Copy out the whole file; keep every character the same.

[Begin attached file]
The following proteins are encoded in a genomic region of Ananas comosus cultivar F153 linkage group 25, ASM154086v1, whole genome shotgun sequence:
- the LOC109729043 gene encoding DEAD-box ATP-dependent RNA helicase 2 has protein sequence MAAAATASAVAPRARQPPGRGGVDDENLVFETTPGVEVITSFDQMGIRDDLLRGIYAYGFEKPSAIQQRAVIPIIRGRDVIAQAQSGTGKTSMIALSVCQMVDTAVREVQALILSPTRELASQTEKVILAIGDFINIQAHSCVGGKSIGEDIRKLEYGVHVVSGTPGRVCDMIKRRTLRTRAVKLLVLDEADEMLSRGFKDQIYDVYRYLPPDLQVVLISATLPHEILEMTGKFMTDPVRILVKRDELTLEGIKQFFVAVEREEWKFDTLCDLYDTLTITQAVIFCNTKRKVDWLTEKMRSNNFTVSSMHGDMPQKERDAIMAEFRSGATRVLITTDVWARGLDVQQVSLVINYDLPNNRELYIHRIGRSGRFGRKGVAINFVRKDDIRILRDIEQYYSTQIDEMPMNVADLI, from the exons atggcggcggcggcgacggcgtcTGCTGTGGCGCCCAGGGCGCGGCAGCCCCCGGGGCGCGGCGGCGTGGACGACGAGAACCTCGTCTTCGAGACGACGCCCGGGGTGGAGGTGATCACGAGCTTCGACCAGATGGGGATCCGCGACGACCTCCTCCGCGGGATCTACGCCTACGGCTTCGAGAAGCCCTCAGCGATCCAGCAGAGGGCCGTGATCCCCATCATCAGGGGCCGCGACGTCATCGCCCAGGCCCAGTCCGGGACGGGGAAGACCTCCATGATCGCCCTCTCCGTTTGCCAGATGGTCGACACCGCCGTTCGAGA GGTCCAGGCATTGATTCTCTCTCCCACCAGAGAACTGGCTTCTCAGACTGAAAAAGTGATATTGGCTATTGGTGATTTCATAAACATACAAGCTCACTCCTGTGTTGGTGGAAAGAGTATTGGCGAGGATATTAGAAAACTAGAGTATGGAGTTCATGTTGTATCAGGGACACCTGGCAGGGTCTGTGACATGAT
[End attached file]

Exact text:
The following proteins are encoded in a genomic region of Ananas comosus cultivar F153 linkage group 25, ASM154086v1, whole genome shotgun sequence:
- the LOC109729043 gene encoding DEAD-box ATP-dependent RNA helicase 2 has protein sequence MAAAATASAVAPRARQPPGRGGVDDENLVFETTPGVEVITSFDQMGIRDDLLRGIYAYGFEKPSAIQQRAVIPIIRGRDVIAQAQSGTGKTSMIALSVCQMVDTAVREVQALILSPTRELASQTEKVILAIGDFINIQAHSCVGGKSIGEDIRKLEYGVHVVSGTPGRVCDMIKRRTLRTRAVKLLVLDEADEMLSRGFKDQIYDVYRYLPPDLQVVLISATLPHEILEMTGKFMTDPVRILVKRDELTLEGIKQFFVAVEREEWKFDTLCDLYDTLTITQAVIFCNTKRKVDWLTEKMRSNNFTVSSMHGDMPQKERDAIMAEFRSGATRVLITTDVWARGLDVQQVSLVINYDLPNNRELYIHRIGRSGRFGRKGVAINFVRKDDIRILRDIEQYYSTQIDEMPMNVADLI, from the exons atggcggcggcggcgacggcgtcTGCTGTGGCGCCCAGGGCGCGGCAGCCCCCGGGGCGCGGCGGCGTGGACGACGAGAACCTCGTCTTCGAGACGACGCCCGGGGTGGAGGTGATCACGAGCTTCGACCAGATGGGGATCCGCGACGACCTCCTCCGCGGGATCTACGCCTACGGCTTCGAGAAGCCCTCAGCGATCCAGCAGAGGGCCGTGATCCCCATCATCAGGGGCCGCGACGTCATCGCCCAGGCCCAGTCCGGGACGGGGAAGACCTCCATGATCGCCCTCTCCGTTTGCCAGATGGTCGACACCGCCGTTCGAGA GGTCCAGGCATTGATTCTCTCTCCCACCAGAGAACTGGCTTCTCAGACTGAAAAAGTGATATTGGCTATTGGTGATTTCATAAACATACAAGCTCACTCCTGTGTTGGTGGAAAGAGTATTGGCGAGGATATTAGAAAACTAGAGTATGGAGTTCATGTTGTATCAGGGACACCTGGCAGGGTCTGTGACATGAT